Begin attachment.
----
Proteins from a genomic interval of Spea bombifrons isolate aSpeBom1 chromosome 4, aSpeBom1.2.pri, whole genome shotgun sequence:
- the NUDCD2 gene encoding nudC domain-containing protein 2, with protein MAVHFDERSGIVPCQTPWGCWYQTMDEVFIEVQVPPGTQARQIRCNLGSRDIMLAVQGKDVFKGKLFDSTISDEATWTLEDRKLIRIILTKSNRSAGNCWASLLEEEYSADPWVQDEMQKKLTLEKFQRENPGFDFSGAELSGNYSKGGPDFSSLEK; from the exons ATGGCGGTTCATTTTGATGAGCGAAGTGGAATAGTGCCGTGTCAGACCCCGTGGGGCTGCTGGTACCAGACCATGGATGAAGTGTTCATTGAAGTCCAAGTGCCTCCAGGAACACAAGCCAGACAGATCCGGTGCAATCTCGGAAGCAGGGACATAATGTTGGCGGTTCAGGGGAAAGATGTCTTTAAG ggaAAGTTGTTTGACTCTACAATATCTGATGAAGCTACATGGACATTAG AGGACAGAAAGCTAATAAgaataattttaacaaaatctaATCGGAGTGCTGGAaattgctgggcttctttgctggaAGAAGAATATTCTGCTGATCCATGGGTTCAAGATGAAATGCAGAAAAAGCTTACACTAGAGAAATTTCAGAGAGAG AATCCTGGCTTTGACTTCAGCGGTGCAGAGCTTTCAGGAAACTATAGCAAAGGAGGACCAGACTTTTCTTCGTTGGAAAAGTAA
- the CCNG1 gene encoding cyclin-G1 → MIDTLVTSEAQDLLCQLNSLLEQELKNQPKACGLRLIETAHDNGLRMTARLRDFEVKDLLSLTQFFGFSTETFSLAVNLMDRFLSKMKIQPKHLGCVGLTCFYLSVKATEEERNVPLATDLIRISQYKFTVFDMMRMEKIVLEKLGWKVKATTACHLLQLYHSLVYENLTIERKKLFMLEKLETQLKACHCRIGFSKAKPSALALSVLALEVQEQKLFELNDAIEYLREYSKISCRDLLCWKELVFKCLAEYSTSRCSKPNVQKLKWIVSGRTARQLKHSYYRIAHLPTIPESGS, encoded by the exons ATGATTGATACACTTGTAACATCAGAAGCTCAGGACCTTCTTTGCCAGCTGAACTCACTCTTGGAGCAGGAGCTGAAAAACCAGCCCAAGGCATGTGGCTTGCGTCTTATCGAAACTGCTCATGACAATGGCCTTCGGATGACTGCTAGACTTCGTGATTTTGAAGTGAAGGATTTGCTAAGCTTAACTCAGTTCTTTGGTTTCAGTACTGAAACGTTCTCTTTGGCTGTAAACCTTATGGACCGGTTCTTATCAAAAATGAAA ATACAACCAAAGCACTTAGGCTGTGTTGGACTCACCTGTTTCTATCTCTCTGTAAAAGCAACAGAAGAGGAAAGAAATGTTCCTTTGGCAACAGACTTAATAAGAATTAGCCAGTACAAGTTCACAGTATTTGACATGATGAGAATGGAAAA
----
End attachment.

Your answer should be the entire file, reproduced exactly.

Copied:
Proteins from a genomic interval of Spea bombifrons isolate aSpeBom1 chromosome 4, aSpeBom1.2.pri, whole genome shotgun sequence:
- the NUDCD2 gene encoding nudC domain-containing protein 2, with protein MAVHFDERSGIVPCQTPWGCWYQTMDEVFIEVQVPPGTQARQIRCNLGSRDIMLAVQGKDVFKGKLFDSTISDEATWTLEDRKLIRIILTKSNRSAGNCWASLLEEEYSADPWVQDEMQKKLTLEKFQRENPGFDFSGAELSGNYSKGGPDFSSLEK; from the exons ATGGCGGTTCATTTTGATGAGCGAAGTGGAATAGTGCCGTGTCAGACCCCGTGGGGCTGCTGGTACCAGACCATGGATGAAGTGTTCATTGAAGTCCAAGTGCCTCCAGGAACACAAGCCAGACAGATCCGGTGCAATCTCGGAAGCAGGGACATAATGTTGGCGGTTCAGGGGAAAGATGTCTTTAAG ggaAAGTTGTTTGACTCTACAATATCTGATGAAGCTACATGGACATTAG AGGACAGAAAGCTAATAAgaataattttaacaaaatctaATCGGAGTGCTGGAaattgctgggcttctttgctggaAGAAGAATATTCTGCTGATCCATGGGTTCAAGATGAAATGCAGAAAAAGCTTACACTAGAGAAATTTCAGAGAGAG AATCCTGGCTTTGACTTCAGCGGTGCAGAGCTTTCAGGAAACTATAGCAAAGGAGGACCAGACTTTTCTTCGTTGGAAAAGTAA
- the CCNG1 gene encoding cyclin-G1 → MIDTLVTSEAQDLLCQLNSLLEQELKNQPKACGLRLIETAHDNGLRMTARLRDFEVKDLLSLTQFFGFSTETFSLAVNLMDRFLSKMKIQPKHLGCVGLTCFYLSVKATEEERNVPLATDLIRISQYKFTVFDMMRMEKIVLEKLGWKVKATTACHLLQLYHSLVYENLTIERKKLFMLEKLETQLKACHCRIGFSKAKPSALALSVLALEVQEQKLFELNDAIEYLREYSKISCRDLLCWKELVFKCLAEYSTSRCSKPNVQKLKWIVSGRTARQLKHSYYRIAHLPTIPESGS, encoded by the exons ATGATTGATACACTTGTAACATCAGAAGCTCAGGACCTTCTTTGCCAGCTGAACTCACTCTTGGAGCAGGAGCTGAAAAACCAGCCCAAGGCATGTGGCTTGCGTCTTATCGAAACTGCTCATGACAATGGCCTTCGGATGACTGCTAGACTTCGTGATTTTGAAGTGAAGGATTTGCTAAGCTTAACTCAGTTCTTTGGTTTCAGTACTGAAACGTTCTCTTTGGCTGTAAACCTTATGGACCGGTTCTTATCAAAAATGAAA ATACAACCAAAGCACTTAGGCTGTGTTGGACTCACCTGTTTCTATCTCTCTGTAAAAGCAACAGAAGAGGAAAGAAATGTTCCTTTGGCAACAGACTTAATAAGAATTAGCCAGTACAAGTTCACAGTATTTGACATGATGAGAATGGAAAA